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Moody’s: Hungary’s Outlook Stable


Moody’s Investor Service has changed its outlook on the Ba1 government bond rating of Hungary to stable from negative. The agency has concurrently affirmed Hungary’s Ba1 rating. Moody’s said Hungary’s economy was showing signs of stabilisation after seven years of extremely low growth, averaging -0.4% between 2007 and 2013. It said it expects Hungary’s real GDP growth to be around 3% in 2014 before falling slightly to 2.4% in 2015. Hungary’s economy ministry said in response in a statement on Saturday that Moody’s positive outlook change reflected the government’ achievements in keeping public debt under control and in promoting economic growth.

According to Moody’s report the key drivers of the outlook change are:

 1. The improving medium-term economic outlook. After many years of economy-wide deleveraging, Hungary’s growth is beginning to respond to government policy measures resulting in an improvement in investment and consumption trends, which Moody’s believes will persist. As a result, growth should be more broad based, which will help offset headwinds from slowdowns in the EU and in Russia, Hungary’s important trading partners.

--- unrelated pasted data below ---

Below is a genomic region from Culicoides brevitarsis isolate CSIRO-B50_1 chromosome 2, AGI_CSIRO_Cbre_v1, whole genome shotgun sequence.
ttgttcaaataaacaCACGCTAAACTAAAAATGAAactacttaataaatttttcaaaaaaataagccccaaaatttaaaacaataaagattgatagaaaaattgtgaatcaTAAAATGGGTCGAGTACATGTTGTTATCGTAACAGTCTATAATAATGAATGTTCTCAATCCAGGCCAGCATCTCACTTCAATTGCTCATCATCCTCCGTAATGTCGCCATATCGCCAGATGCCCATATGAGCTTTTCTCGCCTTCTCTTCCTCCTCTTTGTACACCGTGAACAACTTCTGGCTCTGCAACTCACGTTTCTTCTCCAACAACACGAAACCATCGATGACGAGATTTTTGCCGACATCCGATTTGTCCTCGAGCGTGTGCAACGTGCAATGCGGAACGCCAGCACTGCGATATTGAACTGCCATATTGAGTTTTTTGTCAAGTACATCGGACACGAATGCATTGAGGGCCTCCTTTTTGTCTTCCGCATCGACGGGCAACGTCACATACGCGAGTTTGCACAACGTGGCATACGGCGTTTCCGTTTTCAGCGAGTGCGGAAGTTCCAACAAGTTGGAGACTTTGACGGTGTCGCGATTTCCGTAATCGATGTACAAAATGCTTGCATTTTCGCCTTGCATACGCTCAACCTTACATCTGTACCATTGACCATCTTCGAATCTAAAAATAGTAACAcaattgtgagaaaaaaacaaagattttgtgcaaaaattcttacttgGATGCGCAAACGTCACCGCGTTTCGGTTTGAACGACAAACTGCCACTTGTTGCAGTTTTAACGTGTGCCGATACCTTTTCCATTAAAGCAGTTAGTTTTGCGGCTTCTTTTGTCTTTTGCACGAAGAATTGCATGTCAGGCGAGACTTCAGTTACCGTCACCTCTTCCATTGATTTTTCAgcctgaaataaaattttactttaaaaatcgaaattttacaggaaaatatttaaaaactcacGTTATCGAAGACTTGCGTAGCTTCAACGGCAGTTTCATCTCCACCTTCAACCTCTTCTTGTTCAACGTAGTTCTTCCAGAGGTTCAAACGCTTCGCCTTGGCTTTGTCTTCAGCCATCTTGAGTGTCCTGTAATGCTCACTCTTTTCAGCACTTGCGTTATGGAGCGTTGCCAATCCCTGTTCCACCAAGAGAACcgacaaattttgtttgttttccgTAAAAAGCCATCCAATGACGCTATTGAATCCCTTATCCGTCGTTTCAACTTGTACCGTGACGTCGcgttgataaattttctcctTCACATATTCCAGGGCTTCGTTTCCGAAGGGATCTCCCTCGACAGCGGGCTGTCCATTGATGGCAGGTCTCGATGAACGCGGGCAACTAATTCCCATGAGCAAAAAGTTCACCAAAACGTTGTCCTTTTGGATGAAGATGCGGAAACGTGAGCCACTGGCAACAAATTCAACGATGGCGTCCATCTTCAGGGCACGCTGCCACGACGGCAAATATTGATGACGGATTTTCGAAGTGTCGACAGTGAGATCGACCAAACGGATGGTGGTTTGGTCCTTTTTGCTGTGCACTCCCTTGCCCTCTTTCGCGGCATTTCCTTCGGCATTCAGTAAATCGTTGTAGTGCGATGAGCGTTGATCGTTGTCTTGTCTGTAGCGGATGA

2. The government’s commitment to maintaining the headline government deficit below 3% of GDP, which has helped stabilize the government debt ratio, albeit at the high level of 77% of GDP. Moody’s expects the debt-to-GDP ratio to fall, very gradually, over the medium term on the back of healthier growth and moderate deficits.

 3. Improved resilience to external shocks, as reflected in persistent current account surpluses, high external liquidity and the performance of the currency relative to other emerging markets during times of market turmoil. Hungary’s external debt has fallen over the past four years, as has its vulnerability to external risks as reflected in the reduction in the external vulnerability indicator.

Moody’s also affirmed the Ba1 bond rating for the National Bank of Hungary (NBH) and changed the outlook to stable from negative, as Hungary’s government is legally responsible for the payments on NBH’s bonds. Hungary’s long-term local-currency bond and deposit as well as its foreign-currency bonds ceilings remain unchanged at Baa2.

via and photo: Emmanuel Dunand – AFP (via